Dhall to HLint: Using Dhall to generate HLint rules

This short blog post covers the process of creating the .hlint.yaml file from the Dhall configuration. We are using dhall-json-1.4.0 in all following code snippets.

Motivation🔗

Let’s first figure out why one could need custom HLint rules. The default HLint settings mostly cover base library. However, nowadays, many people are using alternative preludes. Having .hlint.yaml file specific to the prelude library can help to migrate to the alternative prelude and use it more efficiently.

In Kowainik, we also have our custom prelude – relude. relude persues lots of goals such as minimalism, convenience, user-friendliness, etc. We are working a lot to make it pleasant to those who are using it. relude functionality has a few differences from what standard Prelude gives us, which means that not all of the out-of-the-box HLint rules are suitable for us. That’s why we need our own rules to provide more information about relude just by running hlint on your project that uses relude as a custom prelude. To show how helpful it could be, I list some use cases for the custom HLint rules below.

  • Reexports

    relude brings common types and functions (from packages like containers and bytestring) into the scope because they are used in almost every application. So we need a way to assist users in getting rid of the redundant imports since GHC can’t warn about such imports. hlint lets us do it with a warn rule. For example:

    - warn:
        name: Use 'ByteString' from Relude
        lhs: Data.ByteString.ByteString
        rhs: ByteString
        note: '''ByteString'' is already exported from Relude'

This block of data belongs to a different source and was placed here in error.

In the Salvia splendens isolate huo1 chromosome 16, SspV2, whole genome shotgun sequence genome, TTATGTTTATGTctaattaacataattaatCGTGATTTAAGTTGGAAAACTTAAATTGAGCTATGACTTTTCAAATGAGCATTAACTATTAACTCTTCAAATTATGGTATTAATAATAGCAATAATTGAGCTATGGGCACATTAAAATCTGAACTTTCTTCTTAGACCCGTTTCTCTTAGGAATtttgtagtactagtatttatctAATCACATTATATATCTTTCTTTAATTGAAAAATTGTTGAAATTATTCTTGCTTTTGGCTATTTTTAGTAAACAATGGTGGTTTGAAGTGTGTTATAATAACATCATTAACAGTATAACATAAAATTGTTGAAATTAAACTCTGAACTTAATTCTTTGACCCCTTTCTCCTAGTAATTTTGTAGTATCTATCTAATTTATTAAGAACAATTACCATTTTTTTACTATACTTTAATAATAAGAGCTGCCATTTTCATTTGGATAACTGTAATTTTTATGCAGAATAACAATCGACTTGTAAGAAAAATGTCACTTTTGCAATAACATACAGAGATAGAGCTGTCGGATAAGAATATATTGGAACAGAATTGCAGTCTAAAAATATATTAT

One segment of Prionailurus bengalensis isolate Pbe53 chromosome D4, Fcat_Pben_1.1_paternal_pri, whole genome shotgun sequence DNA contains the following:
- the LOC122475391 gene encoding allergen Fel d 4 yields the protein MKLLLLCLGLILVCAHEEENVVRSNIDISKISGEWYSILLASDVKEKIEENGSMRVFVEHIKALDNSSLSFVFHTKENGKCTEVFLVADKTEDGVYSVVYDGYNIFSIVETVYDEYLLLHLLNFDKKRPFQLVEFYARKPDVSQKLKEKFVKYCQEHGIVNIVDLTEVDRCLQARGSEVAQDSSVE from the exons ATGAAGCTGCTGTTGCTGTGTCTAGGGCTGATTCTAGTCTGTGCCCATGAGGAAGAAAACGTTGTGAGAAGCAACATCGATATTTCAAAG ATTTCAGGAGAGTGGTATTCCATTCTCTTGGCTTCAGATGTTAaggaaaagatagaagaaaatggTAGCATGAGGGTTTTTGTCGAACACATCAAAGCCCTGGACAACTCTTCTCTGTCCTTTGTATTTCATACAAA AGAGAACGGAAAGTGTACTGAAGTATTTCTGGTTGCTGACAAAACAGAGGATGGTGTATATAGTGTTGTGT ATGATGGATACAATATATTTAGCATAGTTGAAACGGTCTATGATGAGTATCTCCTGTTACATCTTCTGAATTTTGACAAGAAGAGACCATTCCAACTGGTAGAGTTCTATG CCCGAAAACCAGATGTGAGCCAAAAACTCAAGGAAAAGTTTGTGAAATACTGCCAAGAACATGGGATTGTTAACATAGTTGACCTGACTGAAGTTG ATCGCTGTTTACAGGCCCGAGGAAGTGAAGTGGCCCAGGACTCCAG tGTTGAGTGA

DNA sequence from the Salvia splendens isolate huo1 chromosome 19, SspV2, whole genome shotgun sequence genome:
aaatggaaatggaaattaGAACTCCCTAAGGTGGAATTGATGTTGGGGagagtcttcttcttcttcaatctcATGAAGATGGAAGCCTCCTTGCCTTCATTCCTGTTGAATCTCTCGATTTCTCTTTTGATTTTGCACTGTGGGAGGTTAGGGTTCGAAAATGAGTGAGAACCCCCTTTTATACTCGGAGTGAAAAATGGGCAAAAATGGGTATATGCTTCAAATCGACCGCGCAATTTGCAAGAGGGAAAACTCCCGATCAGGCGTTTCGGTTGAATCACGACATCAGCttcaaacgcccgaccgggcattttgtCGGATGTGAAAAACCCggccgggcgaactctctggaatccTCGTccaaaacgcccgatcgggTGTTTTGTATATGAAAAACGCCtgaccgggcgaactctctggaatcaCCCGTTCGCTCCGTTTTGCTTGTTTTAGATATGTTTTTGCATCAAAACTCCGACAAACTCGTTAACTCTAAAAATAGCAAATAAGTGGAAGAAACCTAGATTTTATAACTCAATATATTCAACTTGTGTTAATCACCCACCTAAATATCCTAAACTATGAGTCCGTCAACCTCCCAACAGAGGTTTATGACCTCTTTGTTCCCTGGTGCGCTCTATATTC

• Lifted functions

    In relude a lot of IO functions are lifted to MonadIO for the convenience. All similar HLint suggestions have the following structure:

    - warn:
        name: '''liftIO'' is not needed'
        lhs: liftIO (print x)
        rhs: print x
        note: If you import 'print' from Relude, it's already lifted
  • Relude specific rules

    We also would like to encourage people to make the code more efficient and clear. In relude we introduced some functions with the improved performance comparing to the base analogues. For instance, with the following rule, you can perform much faster nubbing:

    - warn:
        lhs: nub
        rhs: ordNub
        note: '''nub'' is O(n^2), ''ordNub'' is O(n log n)'
  • Ignoring

    Also, as we are constructing a renewed interface, not all base rules are suitable. Consequently, we need to ignore some of them:

    # `relude` doesn't export untotal `head`.
    - ignore:
        name: Use head
  • Hints

    Users might not want to perform all changes we suggest, so instead of warns we can offer hints on some less significant rules:

    - hint:
        lhs: (fmap and (sequence s))
        rhs: andM s
        note: Applying this hint would mean that some actions that were being
              executed previously would no longer be executed.

To summarise everything said before, we have to write a lot of boilerplate to cover all these rules which we (as lazybones) would like to avoid at all costs. Moreover, the maintenance price is quite high for thousands of lines of yaml.

Why Dhall🔗

As the tool that can help us with removing boilerplate, we have chosen Dhall language. As reference:

Dhall is a programmable configuration language that is not Turing-complete. You can think of Dhall as: JSON + functions + types + imports

This sounds like pretty much what we need.

You may wonder why we are not using Haskell for such purposes (though we love it so much ♥). The answer is that we don’t need IO capabilities for our problem; totality and safety of Dhall are enough here. Changing the configuration in Haskell requires to recompile the whole program before generating config, but with Dhall there’s no such extra step. Not to mention fantastic string interpolation that Dhall has. Also, we wanted to familiarise ourselves with the new technologies, and this seemed like an excellent opportunity to dive into Dhall.